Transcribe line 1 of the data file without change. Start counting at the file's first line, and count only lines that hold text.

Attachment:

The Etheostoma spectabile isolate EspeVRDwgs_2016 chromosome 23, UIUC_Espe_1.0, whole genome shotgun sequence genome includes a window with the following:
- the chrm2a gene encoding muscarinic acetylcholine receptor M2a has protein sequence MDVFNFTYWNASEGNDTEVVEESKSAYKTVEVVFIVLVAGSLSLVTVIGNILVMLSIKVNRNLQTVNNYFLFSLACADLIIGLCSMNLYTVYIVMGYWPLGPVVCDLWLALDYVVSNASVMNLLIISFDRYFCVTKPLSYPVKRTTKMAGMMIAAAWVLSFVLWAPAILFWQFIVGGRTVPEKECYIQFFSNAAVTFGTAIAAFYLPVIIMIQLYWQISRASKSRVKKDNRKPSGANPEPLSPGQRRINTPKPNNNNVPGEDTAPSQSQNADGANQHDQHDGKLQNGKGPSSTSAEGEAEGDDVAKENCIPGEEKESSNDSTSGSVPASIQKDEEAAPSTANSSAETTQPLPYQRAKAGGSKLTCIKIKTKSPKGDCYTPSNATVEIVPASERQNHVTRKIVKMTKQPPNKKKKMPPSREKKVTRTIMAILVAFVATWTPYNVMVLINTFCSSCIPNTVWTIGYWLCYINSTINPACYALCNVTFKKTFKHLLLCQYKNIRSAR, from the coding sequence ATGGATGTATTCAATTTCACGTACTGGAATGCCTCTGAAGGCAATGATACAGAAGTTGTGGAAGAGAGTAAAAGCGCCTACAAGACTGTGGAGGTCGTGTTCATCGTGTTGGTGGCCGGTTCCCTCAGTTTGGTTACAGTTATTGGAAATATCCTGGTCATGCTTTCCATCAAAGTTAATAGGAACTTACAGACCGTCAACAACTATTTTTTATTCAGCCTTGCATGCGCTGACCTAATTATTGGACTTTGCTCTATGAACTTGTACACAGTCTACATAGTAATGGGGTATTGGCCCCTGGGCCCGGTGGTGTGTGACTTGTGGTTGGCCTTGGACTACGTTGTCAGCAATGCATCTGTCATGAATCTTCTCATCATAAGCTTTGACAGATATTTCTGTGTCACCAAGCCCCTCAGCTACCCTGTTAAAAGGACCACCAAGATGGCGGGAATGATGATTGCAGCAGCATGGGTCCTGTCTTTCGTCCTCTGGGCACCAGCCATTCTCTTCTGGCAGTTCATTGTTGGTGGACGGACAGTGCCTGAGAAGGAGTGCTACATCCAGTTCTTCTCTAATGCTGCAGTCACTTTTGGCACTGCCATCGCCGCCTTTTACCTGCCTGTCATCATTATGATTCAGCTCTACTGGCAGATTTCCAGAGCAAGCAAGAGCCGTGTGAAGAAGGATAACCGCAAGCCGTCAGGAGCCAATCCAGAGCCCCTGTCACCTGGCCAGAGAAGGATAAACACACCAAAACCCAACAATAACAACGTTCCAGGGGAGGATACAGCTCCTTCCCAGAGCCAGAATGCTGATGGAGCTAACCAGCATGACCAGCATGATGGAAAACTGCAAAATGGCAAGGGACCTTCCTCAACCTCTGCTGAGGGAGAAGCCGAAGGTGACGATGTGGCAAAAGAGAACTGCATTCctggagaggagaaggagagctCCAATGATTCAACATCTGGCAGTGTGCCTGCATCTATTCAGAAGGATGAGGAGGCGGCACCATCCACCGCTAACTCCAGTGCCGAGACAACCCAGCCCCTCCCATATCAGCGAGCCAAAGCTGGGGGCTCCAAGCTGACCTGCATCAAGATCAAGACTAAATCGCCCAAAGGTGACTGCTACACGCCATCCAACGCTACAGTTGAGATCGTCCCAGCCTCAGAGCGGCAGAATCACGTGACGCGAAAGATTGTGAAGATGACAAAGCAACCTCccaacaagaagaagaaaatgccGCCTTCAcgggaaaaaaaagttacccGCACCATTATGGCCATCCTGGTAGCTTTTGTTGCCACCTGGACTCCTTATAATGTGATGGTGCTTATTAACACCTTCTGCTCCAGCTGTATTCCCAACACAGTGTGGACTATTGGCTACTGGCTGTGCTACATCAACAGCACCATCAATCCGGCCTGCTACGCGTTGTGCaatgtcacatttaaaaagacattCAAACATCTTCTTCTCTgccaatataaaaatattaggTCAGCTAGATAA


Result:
The Etheostoma spectabile isolate EspeVRDwgs_2016 chromosome 23, UIUC_Espe_1.0, whole genome shotgun sequence genome includes a window with the following: